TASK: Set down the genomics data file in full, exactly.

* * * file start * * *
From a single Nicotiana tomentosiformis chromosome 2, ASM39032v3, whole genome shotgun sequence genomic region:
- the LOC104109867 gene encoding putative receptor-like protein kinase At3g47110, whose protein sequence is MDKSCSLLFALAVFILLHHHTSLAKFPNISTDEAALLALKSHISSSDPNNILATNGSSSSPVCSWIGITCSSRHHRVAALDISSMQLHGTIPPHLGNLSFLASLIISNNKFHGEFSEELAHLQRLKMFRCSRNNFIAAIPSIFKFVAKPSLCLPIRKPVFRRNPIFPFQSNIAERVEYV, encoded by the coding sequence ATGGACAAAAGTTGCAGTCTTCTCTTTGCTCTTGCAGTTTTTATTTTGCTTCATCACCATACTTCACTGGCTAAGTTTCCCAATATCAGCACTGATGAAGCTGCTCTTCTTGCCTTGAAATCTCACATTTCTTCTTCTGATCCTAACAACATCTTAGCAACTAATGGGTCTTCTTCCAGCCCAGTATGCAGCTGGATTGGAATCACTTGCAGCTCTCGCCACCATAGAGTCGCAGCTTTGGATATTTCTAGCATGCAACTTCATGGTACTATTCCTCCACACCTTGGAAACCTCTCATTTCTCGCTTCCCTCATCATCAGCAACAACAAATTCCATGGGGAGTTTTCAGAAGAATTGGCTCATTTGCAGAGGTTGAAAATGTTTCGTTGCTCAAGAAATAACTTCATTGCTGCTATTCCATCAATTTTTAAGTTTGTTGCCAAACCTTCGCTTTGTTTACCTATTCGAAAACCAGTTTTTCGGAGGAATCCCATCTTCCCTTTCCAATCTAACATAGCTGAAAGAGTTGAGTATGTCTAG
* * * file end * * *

From a single Nicotiana tomentosiformis chromosome 2, ASM39032v3, whole genome shotgun sequence genomic region:
- the LOC104109867 gene encoding putative receptor-like protein kinase At3g47110, whose protein sequence is MDKSCSLLFALAVFILLHHHTSLAKFPNISTDEAALLALKSHISSSDPNNILATNGSSSSPVCSWIGITCSSRHHRVAALDISSMQLHGTIPPHLGNLSFLASLIISNNKFHGEFSEELAHLQRLKMFRCSRNNFIAAIPSIFKFVAKPSLCLPIRKPVFRRNPIFPFQSNIAERVEYV, encoded by the coding sequence ATGGACAAAAGTTGCAGTCTTCTCTTTGCTCTTGCAGTTTTTATTTTGCTTCATCACCATACTTCACTGGCTAAGTTTCCCAATATCAGCACTGATGAAGCTGCTCTTCTTGCCTTGAAATCTCACATTTCTTCTTCTGATCCTAACAACATCTTAGCAACTAATGGGTCTTCTTCCAGCCCAGTATGCAGCTGGATTGGAATCACTTGCAGCTCTCGCCACCATAGAGTCGCAGCTTTGGATATTTCTAGCATGCAACTTCATGGTACTATTCCTCCACACCTTGGAAACCTCTCATTTCTCGCTTCCCTCATCATCAGCAACAACAAATTCCATGGGGAGTTTTCAGAAGAATTGGCTCATTTGCAGAGGTTGAAAATGTTTCGTTGCTCAAGAAATAACTTCATTGCTGCTATTCCATCAATTTTTAAGTTTGTTGCCAAACCTTCGCTTTGTTTACCTATTCGAAAACCAGTTTTTCGGAGGAATCCCATCTTCCCTTTCCAATCTAACATAGCTGAAAGAGTTGAGTATGTCTAG